-open every day dawn to dusk-
Bring a picnic, your kids, friends, family-
Enjoy the fresh air and the Flint Hills. Take a walk around Volland and through the draw.
Wave to the train as it goes by, and fly a kite.
Did you know that Volland had the first tennis court in the area – and a softball team?
Families gathered here every Sunday afternoon, and sometimes there were a hundred people.
Renew the tradition, get out of the house, and bring your dog on a leash.
Sculpture on the Trail
A sculpture by Mark McHenry points toward the entrance to the Nature Trail.
Created from wood and iron artifacts of train tracks , the piece fits beautifully into the context of Volland and its origins. McHenry generously gifted this sculpture to The Volland Foundation in July 2022. Thank you, Mark, from all of us at the Volland Foundation!
The second gift of sculpture to The Volland Foundation by Mark McHenry
Saturday morning, September 10, 2022. 9 am.
“The skies in the southwest are deep blue, portending rain. Mark McHenry, architect, artist, sculptor arrives as planned, bringing a second sculpture to install on the Nature Trail at Volland. With the prospect of rain, we move quickly to the Trail. Mark has an idea for a location of this piece. He considers the view from which hikers will first discover it, and the space and shape required for the size of the sculpture. We discuss the way the water flows over this location during a big rain event. The artist is undeterred. He accepts that the sculptures he is gifting to the Volland Foundation will be subject to the natural forces of the environment and will show the passage of time and weather. He likes that. The materials of his art are natural and belong in a natural environment.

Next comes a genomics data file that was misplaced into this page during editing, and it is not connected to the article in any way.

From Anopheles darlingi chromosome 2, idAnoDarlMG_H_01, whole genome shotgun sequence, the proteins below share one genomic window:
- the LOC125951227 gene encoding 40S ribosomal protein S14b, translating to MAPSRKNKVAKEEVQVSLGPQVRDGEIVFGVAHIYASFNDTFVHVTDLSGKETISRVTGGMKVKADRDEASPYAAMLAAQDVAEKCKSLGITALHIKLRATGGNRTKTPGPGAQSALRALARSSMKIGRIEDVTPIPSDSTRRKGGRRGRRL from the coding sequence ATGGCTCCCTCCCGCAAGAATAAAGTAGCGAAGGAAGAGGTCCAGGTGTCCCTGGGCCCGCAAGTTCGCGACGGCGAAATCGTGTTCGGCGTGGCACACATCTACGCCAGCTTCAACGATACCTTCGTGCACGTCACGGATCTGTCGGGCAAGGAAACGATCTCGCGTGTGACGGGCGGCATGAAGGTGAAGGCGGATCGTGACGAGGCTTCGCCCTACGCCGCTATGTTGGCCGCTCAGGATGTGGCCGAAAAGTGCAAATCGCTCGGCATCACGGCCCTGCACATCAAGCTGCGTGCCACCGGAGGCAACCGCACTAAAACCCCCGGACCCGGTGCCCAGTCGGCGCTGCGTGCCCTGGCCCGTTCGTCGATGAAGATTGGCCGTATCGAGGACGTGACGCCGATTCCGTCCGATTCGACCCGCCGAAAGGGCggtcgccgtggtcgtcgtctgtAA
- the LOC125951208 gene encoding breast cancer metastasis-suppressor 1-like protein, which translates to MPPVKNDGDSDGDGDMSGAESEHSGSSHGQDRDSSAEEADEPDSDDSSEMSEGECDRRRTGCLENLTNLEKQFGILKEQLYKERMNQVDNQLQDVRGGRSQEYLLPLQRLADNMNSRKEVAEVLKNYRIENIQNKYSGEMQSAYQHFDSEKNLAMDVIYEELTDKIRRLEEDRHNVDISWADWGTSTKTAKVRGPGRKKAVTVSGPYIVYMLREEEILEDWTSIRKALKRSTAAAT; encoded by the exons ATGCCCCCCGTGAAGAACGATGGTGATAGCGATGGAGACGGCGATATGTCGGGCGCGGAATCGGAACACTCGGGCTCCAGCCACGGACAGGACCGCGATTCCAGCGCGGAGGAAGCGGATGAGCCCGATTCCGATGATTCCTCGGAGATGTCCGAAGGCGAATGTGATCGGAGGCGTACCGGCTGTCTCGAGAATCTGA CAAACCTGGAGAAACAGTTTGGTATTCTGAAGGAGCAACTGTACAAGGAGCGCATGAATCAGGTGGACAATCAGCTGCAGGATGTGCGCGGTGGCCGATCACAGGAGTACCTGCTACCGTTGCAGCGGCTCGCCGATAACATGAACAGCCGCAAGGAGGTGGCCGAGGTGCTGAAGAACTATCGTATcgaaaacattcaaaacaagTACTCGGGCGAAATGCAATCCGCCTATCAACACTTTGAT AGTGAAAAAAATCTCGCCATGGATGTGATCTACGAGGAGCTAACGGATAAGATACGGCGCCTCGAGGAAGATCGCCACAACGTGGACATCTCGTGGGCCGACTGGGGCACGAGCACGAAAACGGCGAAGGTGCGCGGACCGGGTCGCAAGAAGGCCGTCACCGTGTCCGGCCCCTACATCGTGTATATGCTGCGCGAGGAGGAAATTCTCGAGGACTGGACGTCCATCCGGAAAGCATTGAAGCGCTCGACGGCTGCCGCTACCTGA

We begin to carry the pieces of the sculpture, one by one, down the path into the woods, and I think of the people in ancient times who built the Pyramids and Mayan temples, by hand, piece by piece. Make no mistake – I have no illusions of Pyramids or Mayan temples at Volland. But carrying pieces of wood and stone by foot to a place where something of importance is to be built stirs thoughts of the past. The connection of land and hand and art is present and keenly felt.
As the installation begins, the engineering and problem-solving required of the artist to realize his vision become apparent. Pieces fit together perfectly, the holes are in the right place, balance is achieved through careful thought. Admirable. Brilliant.
Putting it together is a kind of performance art in itself. Rumbling thunder and spitting rain spur efficiency. Trains blast by and remind us of the larger world outside this niche in the woods. Finally, the piece is in place. Cottonwood limestone from Chase County, wood from a Kansas walnut tree, and a bit of Manila line make a strong statement that refers to land and industry, agriculture, and productivity. It feels right.
It is raining harder now – a baptism of sorts for this sculpture living in the woods. The artist is happy. We love it. And we are most grateful for this gift, Mr. McHenry. Thank you.” – The Volland Foundation
Here’s a taste of what you will see on the Trail –
The Volland Store today | Open Fridays, Saturdays and Sundays, 1-4 pm, but you are welcome to stop by anytime, peek in the windows at the current art exhibit, explore the “Ruin,” picnic on the grounds, and enjoy the History and Nature Trail.